A Cook County circuit judge on Thursday dismissed a suit filed by veterans who want to close a controversial exhibit at the Art Institute of Chicago that features an American flag on the floor.
Judge Kenneth Gillis refused to issue a temporary restraining order to a coalition of veterans groups that asked that the exhibit be closed to prevent people from walking on the flag. The judge then dismissed the suit.
"The court has spoken and we will sadly live with the decision," said Joseph Morris, general counsel for the Mid-America Legal Foundation. "There will be no appeal."
Meanwhile, a resolution urging the School of the Art Institute of Chicago to remove the display permanently was introduced in the Illinois Senate. The resolution also encourages the Illinois Arts Council to defer state funding to the school until the issue is resolved.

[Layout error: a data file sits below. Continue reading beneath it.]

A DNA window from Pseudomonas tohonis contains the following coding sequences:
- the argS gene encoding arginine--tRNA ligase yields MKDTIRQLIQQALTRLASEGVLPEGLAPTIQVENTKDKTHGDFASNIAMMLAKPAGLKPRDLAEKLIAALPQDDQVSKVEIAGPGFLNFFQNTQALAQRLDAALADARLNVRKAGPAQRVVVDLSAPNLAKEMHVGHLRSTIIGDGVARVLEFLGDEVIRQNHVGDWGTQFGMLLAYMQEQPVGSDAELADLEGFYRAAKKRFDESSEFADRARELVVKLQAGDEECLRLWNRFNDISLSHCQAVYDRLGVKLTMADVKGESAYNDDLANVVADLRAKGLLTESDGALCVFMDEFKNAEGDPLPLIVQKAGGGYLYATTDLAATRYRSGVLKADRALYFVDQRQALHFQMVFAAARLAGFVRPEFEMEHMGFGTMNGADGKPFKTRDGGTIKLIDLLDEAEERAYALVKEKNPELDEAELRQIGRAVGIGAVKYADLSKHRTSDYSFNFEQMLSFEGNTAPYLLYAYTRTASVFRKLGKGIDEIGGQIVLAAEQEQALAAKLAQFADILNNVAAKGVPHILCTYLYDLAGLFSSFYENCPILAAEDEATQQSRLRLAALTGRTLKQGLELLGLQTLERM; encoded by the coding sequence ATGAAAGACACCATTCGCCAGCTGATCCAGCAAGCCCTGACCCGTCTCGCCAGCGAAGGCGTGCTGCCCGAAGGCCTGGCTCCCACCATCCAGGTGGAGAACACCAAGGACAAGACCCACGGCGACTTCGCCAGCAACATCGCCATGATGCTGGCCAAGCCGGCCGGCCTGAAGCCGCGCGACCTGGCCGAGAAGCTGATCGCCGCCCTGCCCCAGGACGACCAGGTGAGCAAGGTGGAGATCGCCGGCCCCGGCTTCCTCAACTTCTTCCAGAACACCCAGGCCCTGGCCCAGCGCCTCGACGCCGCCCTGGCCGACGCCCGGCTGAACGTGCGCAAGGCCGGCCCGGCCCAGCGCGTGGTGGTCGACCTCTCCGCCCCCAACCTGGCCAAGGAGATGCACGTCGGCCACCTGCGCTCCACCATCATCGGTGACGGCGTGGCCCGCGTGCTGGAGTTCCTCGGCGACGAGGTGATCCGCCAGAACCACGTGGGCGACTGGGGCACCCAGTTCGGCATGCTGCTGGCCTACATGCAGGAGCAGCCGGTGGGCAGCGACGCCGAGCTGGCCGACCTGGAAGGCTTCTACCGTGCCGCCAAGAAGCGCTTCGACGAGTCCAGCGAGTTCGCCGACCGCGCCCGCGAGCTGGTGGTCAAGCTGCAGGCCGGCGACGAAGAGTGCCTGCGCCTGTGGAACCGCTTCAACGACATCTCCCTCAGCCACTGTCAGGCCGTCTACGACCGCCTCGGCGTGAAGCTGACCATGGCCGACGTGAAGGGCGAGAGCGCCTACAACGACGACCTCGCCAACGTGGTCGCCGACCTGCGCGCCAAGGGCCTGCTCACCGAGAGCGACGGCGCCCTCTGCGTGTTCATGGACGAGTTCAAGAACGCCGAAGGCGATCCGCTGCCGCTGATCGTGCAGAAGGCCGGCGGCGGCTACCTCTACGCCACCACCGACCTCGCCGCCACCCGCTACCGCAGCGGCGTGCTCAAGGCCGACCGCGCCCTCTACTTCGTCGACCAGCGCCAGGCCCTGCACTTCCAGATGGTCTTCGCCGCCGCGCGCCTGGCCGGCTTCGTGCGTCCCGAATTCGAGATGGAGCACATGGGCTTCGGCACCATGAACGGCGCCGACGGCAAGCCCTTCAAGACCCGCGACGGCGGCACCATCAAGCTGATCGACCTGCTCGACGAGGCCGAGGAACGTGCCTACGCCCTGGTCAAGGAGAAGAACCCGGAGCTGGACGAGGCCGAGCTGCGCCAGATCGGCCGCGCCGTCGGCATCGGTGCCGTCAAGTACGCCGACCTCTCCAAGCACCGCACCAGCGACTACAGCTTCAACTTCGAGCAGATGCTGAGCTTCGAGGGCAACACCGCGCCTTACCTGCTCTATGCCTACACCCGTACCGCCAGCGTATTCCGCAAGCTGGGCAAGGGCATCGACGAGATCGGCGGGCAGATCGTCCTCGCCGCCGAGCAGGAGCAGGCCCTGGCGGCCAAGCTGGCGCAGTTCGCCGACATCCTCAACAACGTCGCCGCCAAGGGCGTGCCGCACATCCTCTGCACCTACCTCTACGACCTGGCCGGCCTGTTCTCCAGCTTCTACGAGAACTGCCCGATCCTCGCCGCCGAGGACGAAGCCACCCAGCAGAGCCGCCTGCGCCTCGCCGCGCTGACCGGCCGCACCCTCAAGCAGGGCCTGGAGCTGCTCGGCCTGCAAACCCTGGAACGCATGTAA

The resolution was not considered by senators, who adjourned until March 14.
"Veterans organizations and others who have objected to the display do not dispute an artist's right to free expression but do object to the exhibit's implicit encouragement of desecration of the flag in violation of state and federal laws," state Sen. Walter Dudycz of Chicago said.
About 60 veterans protested Monday outside the institute, prompting officials to close the show--the second time such an action has been taken in two years. Last year, the American Civil Liberties Union threatened to sue Chicago police because a painting that depicted the late Mayor Harold Washington wearing women's underwear was seized from the school.
The exhibit is titled: "What is the Proper Way to Display the American Flag?" In it, an American flag lies on the floor beneath photographs of flags, including some draped over coffins.